Chavez embalming unlikely, Maduro says
CARACAS, Venezuela – Venezuela’s acting president said Wednesday that it is highly unlikely Hugo Chavez will be embalmed for permanent viewing because the decision to do so was made too late and the socialist leader’s body was not properly prepared on time.
“The decision should have been made much earlier,” Nicolas Maduro said during a speech at a government-run book fair. “The decision, or really the proposal more than a decision, was made as a product of love.”
President Chavez died on March 5. The decision to preserve his body permanently was announced two days later.
Chavez’s embalmed body was to be put on display at a military museum on a hill a mile from the presidential palace, where it was to have been transferred on Friday.
“The world’s best” experts, Russian and Germans, were brought in and consulted on the embalming and advised authorities that it was probably not possible, said Maduro. He did not go into detail.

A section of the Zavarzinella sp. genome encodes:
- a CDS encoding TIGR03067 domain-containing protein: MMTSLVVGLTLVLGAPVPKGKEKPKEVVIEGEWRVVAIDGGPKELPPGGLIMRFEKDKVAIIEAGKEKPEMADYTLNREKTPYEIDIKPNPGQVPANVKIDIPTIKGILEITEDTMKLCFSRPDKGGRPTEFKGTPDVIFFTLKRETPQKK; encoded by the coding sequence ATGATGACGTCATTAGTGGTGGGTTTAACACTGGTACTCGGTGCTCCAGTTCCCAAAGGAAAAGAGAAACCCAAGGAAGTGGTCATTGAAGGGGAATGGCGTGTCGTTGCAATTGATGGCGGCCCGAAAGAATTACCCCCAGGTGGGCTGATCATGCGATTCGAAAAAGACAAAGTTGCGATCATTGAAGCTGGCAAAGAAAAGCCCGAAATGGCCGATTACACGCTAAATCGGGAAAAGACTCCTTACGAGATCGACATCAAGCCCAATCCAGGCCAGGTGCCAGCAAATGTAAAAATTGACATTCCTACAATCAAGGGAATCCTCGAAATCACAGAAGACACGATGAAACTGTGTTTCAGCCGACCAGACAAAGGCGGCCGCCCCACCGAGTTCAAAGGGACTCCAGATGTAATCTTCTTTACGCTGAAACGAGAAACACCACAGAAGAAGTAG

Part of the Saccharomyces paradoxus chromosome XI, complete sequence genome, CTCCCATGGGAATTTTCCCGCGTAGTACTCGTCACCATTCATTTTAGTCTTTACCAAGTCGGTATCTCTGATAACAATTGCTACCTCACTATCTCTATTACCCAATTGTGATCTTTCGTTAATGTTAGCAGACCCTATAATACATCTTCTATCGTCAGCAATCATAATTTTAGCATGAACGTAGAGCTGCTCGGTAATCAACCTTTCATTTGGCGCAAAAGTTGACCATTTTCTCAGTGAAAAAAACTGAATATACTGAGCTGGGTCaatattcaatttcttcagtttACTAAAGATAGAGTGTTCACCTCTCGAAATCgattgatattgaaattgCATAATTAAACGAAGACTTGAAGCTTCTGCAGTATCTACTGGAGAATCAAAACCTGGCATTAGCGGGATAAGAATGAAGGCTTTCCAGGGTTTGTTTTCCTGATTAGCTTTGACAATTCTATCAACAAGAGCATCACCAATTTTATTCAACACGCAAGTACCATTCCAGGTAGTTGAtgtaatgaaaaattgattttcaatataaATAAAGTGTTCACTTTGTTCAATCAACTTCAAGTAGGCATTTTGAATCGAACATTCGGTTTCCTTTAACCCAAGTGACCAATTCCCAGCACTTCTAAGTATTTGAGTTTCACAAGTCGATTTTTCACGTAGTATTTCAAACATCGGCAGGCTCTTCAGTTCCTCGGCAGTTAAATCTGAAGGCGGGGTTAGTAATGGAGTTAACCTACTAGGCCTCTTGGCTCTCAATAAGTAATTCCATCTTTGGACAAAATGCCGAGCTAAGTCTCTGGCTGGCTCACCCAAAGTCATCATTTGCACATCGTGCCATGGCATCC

A Colombian embalmer, Camilo Jaramillo, said that in order to forestall decomposition a body needs to be chemically treated within hours of death – unless it is kept refrigerated at 41 degrees Fahrenheit (5 degrees Celsius).
“What I really thought was odd, and what raised a lot of questions, is that they were putting him on display in vigil,” said Jaramillo.
Indeed, the body was still on display Wednesday at the military academy where it has lain in state for a week.
The idea of placing Chavez on permanent display, like Vladimir Lenin, Ho Chi Minh and Mao Zedong as Maduro said when he announced it, was influenced by visiting leaders, said Maduro.
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